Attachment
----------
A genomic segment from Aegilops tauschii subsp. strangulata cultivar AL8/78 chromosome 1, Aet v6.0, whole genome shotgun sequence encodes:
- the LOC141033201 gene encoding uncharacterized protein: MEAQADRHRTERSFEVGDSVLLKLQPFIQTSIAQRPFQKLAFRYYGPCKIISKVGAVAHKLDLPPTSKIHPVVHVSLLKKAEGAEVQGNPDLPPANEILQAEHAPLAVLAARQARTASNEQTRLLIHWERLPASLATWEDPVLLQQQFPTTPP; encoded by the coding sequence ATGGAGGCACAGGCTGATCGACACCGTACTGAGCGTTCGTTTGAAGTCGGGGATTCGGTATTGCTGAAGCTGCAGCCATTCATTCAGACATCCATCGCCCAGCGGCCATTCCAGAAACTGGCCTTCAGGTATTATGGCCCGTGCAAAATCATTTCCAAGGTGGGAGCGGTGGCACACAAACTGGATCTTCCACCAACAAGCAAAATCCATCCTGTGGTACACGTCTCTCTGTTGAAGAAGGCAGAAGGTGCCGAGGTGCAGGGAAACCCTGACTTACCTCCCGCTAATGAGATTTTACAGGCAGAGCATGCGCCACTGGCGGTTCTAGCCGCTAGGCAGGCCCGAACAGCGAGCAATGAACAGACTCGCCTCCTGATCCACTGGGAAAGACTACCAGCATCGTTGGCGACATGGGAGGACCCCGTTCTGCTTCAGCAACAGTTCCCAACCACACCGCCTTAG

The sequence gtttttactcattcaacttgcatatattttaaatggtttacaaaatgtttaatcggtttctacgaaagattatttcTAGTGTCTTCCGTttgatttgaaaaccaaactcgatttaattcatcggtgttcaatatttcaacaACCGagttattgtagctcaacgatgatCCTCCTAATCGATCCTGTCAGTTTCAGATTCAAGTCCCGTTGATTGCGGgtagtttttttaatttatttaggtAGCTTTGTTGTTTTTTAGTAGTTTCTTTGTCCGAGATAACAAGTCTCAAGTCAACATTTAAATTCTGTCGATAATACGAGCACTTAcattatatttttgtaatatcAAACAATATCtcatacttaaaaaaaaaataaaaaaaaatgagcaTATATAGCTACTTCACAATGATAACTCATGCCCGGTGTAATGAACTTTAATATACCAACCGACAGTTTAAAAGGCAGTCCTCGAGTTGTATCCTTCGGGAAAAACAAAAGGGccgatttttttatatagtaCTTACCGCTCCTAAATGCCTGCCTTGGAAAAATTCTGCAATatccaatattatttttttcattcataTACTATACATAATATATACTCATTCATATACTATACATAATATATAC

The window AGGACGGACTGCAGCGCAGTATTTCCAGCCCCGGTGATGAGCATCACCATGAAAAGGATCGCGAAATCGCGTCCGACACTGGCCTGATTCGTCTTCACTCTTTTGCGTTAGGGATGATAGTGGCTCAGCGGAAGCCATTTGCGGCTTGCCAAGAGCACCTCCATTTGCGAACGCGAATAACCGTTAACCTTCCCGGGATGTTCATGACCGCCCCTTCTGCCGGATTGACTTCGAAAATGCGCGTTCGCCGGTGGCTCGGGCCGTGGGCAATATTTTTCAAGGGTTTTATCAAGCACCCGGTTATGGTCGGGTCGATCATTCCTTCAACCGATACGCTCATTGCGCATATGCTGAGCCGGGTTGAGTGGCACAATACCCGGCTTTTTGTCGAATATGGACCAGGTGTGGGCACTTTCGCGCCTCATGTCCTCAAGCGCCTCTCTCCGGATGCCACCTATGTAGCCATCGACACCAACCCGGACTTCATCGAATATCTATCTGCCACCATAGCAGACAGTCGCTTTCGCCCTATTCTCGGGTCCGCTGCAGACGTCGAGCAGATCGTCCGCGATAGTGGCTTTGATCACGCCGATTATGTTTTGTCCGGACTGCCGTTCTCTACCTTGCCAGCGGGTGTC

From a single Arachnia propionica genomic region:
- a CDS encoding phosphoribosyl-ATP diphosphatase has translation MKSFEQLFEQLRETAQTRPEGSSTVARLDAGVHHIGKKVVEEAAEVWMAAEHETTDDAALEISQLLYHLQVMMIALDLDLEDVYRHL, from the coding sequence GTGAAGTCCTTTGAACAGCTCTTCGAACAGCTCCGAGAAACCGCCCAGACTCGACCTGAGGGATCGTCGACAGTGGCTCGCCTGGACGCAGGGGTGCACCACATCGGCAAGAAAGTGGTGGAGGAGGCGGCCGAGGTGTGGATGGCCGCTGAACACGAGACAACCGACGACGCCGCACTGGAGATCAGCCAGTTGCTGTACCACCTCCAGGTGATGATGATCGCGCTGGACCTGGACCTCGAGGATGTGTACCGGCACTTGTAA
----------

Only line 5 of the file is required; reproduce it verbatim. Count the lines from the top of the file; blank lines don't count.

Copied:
From a single Arachnia propionica genomic region: